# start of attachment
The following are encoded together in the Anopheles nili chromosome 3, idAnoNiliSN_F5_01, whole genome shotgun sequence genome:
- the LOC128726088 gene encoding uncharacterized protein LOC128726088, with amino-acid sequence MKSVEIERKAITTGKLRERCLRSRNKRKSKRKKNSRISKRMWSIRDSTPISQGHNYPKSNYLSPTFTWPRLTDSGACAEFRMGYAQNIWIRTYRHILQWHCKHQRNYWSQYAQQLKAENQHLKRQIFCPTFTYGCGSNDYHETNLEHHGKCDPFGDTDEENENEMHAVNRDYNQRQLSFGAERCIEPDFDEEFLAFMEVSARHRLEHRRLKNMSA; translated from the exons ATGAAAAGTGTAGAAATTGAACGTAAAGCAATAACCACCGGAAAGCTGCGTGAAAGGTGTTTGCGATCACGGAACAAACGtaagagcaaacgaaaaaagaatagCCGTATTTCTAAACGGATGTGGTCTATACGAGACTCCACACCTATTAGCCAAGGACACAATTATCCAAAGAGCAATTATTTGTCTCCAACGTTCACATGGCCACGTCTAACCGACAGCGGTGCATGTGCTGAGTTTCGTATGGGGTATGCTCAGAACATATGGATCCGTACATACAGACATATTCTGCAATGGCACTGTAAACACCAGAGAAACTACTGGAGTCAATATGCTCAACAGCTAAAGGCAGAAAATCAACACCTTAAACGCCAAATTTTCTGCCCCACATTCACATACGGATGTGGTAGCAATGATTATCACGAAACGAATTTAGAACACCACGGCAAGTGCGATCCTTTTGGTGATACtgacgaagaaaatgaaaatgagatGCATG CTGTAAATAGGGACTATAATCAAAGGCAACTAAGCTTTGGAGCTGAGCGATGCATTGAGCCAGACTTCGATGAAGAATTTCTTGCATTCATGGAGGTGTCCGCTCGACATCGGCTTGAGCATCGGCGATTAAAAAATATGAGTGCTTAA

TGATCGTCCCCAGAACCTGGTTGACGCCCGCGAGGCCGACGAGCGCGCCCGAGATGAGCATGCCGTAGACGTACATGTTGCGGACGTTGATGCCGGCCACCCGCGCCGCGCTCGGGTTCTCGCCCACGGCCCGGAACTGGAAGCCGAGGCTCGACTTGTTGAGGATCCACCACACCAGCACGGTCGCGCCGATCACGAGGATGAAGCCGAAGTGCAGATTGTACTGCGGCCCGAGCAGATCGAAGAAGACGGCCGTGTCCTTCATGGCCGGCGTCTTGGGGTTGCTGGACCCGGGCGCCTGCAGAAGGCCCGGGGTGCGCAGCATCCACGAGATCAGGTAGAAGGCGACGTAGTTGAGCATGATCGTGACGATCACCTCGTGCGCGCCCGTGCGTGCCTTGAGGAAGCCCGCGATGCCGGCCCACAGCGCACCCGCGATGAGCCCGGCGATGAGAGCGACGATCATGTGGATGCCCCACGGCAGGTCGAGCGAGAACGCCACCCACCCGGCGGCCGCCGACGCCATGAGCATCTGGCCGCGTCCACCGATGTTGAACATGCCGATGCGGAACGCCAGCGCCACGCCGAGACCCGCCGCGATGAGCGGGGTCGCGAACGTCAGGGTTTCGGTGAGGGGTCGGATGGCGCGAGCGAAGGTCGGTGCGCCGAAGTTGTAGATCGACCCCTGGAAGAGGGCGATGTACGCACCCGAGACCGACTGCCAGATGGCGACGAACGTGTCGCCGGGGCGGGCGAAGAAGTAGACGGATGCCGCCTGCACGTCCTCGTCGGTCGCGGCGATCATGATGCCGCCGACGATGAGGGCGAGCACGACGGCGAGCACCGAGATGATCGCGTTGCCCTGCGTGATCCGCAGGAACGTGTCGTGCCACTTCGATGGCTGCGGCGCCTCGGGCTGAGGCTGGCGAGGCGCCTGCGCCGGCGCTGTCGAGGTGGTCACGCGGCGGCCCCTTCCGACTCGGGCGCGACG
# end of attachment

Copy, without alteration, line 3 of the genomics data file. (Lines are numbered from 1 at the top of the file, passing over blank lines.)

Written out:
TGATCGTCCCCAGAACCTGGTTGACGCCCGCGAGGCCGACGAGCGCGCCCGAGATGAGCATGCCGTAGACGTACATGTTGCGGACGTTGATGCCGGCCACCCGCGCCGCGCTCGGGTTCTCGCCCACGGCCCGGAACTGGAAGCCGAGGCTCGACTTGTTGAGGATCCACCACACCAGCACGGTCGCGCCGATCACGAGGATGAAGCCGAAGTGCAGATTGTACTGCGGCCCGAGCAGATCGAAGAAGACGGCCGTGTCCTTCATGGCCGGCGTCTTGGGGTTGCTGGACCCGGGCGCCTGCAGAAGGCCCGGGGTGCGCAGCATCCACGAGATCAGGTAGAAGGCGACGTAGTTGAGCATGATCGTGACGATCACCTCGTGCGCGCCCGTGCGTGCCTTGAGGAAGCCCGCGATGCCGGCCCACAGCGCACCCGCGATGAGCCCGGCGATGAGAGCGACGATCATGTGGATGCCCCACGGCAGGTCGAGCGAGAACGCCACCCACCCGGCGGCCGCCGACGCCATGAGCATCTGGCCGCGTCCACCGATGTTGAACATGCCGATGCGGAACGCCAGCGCCACGCCGAGACCCGCCGCGATGAGCGGGGTCGCGAACGTCAGGGTTTCGGTGAGGGGTCGGATGGCGCGAGCGAAGGTCGGTGCGCCGAAGTTGTAGATCGACCCCTGGAAGAGGGCGATGTACGCACCCGAGACCGACTGCCAGATGGCGACGAACGTGTCGCCGGGGCGGGCGAAGAAGTAGACGGATGCCGCCTGCACGTCCTCGTCGGTCGCGGCGATCATGATGCCGCCGACGATGAGGGCGAGCACGACGGCGAGCACCGAGATGATCGCGTTGCCCTGCGTGATCCGCAGGAACGTGTCGTGCCACTTCGATGGCTGCGGCGCCTCGGGCTGAGGCTGGCGAGGCGCCTGCGCCGGCGCTGTCGAGGTGGTCACGCGGCGGCCCCTTCCGACTCGGGCGCGACG